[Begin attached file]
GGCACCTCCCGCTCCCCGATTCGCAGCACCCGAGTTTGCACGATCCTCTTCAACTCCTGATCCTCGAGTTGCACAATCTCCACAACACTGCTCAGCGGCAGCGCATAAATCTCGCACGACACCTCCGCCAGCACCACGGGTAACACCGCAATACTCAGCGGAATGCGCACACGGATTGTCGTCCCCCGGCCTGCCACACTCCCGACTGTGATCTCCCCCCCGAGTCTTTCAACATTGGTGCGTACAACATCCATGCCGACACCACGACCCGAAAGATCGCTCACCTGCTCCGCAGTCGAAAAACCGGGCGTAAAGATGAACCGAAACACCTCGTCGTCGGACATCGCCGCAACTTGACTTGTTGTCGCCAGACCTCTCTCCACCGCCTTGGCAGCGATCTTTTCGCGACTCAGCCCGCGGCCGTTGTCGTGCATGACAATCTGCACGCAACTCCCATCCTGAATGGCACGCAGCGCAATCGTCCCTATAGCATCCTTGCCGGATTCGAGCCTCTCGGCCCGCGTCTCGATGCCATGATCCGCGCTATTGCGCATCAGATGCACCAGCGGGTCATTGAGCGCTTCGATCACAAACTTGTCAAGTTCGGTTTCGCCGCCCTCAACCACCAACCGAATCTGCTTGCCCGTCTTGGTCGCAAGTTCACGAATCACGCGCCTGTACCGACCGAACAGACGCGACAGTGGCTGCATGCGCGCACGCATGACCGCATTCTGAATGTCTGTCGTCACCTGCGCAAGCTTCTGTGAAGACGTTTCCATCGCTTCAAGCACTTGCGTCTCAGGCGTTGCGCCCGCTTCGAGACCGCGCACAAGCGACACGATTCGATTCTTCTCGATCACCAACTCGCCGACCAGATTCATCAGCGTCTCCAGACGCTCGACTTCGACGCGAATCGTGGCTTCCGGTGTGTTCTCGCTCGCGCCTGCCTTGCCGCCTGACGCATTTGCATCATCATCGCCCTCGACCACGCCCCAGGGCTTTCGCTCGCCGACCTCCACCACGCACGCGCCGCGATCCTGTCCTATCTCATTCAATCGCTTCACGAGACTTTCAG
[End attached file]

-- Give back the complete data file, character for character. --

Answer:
GGCACCTCCCGCTCCCCGATTCGCAGCACCCGAGTTTGCACGATCCTCTTCAACTCCTGATCCTCGAGTTGCACAATCTCCACAACACTGCTCAGCGGCAGCGCATAAATCTCGCACGACACCTCCGCCAGCACCACGGGTAACACCGCAATACTCAGCGGAATGCGCACACGGATTGTCGTCCCCCGGCCTGCCACACTCCCGACTGTGATCTCCCCCCCGAGTCTTTCAACATTGGTGCGTACAACATCCATGCCGACACCACGACCCGAAAGATCGCTCACCTGCTCCGCAGTCGAAAAACCGGGCGTAAAGATGAACCGAAACACCTCGTCGTCGGACATCGCCGCAACTTGACTTGTTGTCGCCAGACCTCTCTCCACCGCCTTGGCAGCGATCTTTTCGCGACTCAGCCCGCGGCCGTTGTCGTGCATGACAATCTGCACGCAACTCCCATCCTGAATGGCACGCAGCGCAATCGTCCCTATAGCATCCTTGCCGGATTCGAGCCTCTCGGCCCGCGTCTCGATGCCATGATCCGCGCTATTGCGCATCAGATGCACCAGCGGGTCATTGAGCGCTTCGATCACAAACTTGTCAAGTTCGGTTTCGCCGCCCTCAACCACCAACCGAATCTGCTTGCCCGTCTTGGTCGCAAGTTCACGAATCACGCGCCTGTACCGACCGAACAGACGCGACAGTGGCTGCATGCGCGCACGCATGACCGCATTCTGAATGTCTGTCGTCACCTGCGCAAGCTTCTGTGAAGACGTTTCCATCGCTTCAAGCACTTGCGTCTCAGGCGTTGCGCCCGCTTCGAGACCGCGCACAAGCGACACGATTCGATTCTTCTCGATCACCAACTCGCCGACCAGATTCATCAGCGTCTCCAGACGCTCGACTTCGACGCGAATCGTGGCTTCCGGTGTGTTCTCGCTCGCGCCTGCCTTGCCGCCTGACGCATTTGCATCATCATCGCCCTCGACCACGCCCCAGGGCTTTCGCTCGCCGACCTCCACCACGCACGCGCCGCGATCCTGTCCTATCTCATTCAATCGCTTCACGAGACTTTCAG